This week’s collection of interesting links from around the web chosen by the F-Word team
It’s time for another weekly round-up where we share (what we see as) the most interesting and important articles from the previous seven days. We’d love to hear your thoughts on any of the issues covered in the articles we’ve picked.
As always, linking to articles does not mean endorsement from the F-Word and certain links may be triggering. We welcome debate in the comments section and on Facebook/Twitter but remind readers that any comments containing sexist, racist, homophobic, transphobic or disablist language will be deleted immediately.
If you notice that we’ve missed out any important articles from the past week, feel free to let us know.
The ‘Me Too’ Campaign Was Created By A Black Woman 10 Years Ago (Huffington Post)
From the article:”In a Tuesday morning interview with Democracy Now, Burke discussed the origins of the “Me Too” movement and why it’s still so relevant today. As a survivor of sexual violence herself, Burke said she used the “me too” phrase as a way to connect with other survivors, specifically young women of color.
“[I was] trying to find a succinct way to show empathy,” Burke said. “Me too is so powerful because somebody had said it to me and it changed the trajectory of my healing process once I heard that. Me too was about reaching the places that other people wouldn’t go, bringing messages and words and encouragement to survivors of sexual violence where other people wouldn’t be talking about it.”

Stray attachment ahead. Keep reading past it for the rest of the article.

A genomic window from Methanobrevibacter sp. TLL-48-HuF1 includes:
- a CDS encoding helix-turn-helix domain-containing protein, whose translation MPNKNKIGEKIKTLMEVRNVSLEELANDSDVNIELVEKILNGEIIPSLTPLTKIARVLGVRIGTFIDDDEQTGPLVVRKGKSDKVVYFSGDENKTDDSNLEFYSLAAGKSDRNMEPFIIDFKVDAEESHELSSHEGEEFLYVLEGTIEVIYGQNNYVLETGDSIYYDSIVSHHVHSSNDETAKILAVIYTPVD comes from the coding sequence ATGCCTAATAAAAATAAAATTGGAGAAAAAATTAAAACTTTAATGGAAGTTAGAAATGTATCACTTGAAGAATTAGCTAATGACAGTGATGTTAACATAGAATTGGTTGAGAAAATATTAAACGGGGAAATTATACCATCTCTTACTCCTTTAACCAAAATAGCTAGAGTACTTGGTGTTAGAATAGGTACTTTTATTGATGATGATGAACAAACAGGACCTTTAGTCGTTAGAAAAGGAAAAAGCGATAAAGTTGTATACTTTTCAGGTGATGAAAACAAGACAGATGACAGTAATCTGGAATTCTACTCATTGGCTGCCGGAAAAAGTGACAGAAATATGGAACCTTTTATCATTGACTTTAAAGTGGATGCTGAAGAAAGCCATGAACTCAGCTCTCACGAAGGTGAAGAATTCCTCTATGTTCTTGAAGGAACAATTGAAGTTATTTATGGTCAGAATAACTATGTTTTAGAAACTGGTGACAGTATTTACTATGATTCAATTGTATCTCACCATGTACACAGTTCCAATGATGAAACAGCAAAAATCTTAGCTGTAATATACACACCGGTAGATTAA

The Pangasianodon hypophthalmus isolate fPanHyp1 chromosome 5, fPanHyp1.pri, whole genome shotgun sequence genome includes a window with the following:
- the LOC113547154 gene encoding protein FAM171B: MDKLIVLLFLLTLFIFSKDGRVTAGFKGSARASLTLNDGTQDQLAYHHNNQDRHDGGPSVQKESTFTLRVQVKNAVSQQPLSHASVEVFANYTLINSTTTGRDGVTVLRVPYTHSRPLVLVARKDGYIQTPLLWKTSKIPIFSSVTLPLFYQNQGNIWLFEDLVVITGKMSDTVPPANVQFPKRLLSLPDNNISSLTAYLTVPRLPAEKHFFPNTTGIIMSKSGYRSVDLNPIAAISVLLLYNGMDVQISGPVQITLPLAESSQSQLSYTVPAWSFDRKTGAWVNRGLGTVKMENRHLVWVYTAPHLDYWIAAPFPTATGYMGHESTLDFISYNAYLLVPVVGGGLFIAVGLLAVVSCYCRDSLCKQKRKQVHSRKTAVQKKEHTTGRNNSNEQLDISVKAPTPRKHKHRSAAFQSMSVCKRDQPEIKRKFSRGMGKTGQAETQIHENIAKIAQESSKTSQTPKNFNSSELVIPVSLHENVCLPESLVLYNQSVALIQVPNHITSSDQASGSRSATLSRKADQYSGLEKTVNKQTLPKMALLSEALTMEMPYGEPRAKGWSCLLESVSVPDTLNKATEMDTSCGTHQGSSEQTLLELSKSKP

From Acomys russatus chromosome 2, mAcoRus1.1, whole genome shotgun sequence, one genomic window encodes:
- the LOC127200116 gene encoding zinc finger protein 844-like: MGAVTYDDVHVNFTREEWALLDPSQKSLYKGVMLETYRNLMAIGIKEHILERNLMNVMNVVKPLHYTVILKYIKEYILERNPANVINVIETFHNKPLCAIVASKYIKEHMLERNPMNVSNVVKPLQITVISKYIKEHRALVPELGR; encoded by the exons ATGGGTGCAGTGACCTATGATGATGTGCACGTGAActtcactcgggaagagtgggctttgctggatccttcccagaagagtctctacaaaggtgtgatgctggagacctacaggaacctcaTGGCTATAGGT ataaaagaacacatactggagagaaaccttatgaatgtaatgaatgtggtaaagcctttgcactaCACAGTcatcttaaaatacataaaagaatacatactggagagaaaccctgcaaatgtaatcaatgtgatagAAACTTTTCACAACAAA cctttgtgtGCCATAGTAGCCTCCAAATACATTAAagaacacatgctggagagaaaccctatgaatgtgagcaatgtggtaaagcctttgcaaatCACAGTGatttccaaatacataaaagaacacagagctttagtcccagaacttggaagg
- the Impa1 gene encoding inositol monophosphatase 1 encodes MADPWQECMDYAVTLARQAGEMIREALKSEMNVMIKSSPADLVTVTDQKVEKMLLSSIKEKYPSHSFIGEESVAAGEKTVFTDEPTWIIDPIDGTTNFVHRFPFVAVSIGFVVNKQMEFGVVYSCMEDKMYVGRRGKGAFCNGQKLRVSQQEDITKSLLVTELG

No place of safety: The inside story of how women fleeing domestic violence lost their refuge (The Bureau of Investigative Journalism)
From the article: “The Bureau of Investigative Journalism has been following the stories of six of the seven women housed in that [domestic violence] shelter for the past three months as they have been buffeted around the social services system, from hotels, to council meetings, to lonely flats. The seventh woman has dropped off everyone’s radar.
We have also found that local authorities all over England have cut their funding for women’s refuges, by 24% on average. In Kensington and Chelsea, however, the cuts are even more stark, with refuge funding plummeting 45% over the same period.”
From the article: “Bodyform has broken convention: the feminine hygiene brand’s latest sanitary towel advert is the first to use red liquid. The fact that showing liquid that looks like blood to denote real blood counts as taboo-breaking is as ridiculous as the blue liquid inflicted on our fragile sensibilities for years. As Bodyform’s slogan declares: “Periods are normal. Showing them should be too.”
This is about more than advertising. Making periods visible – by using red liquid, but also in discourse – is good for your health. Women’s health is routinely underresearched, but you can learn a lot from the state of your period.”
Universal Credit Explained By The People On The Frontline Of It (Huffington Post)
Liberal men think they know feminism. They really don’t (The Guardian)
From the article: “Feminism should be a spiritual awakening for men; it should be a revelation of the ways they have participated in the oppression of women in both public and private spheres. It should show them the parts of themselves, their own feminine nature and their capacity for compassion and vulnerability, that they have dismissed as mere weakness, that need to be reclaimed. It is a psychological – even a spiritual – project, not merely a political one.”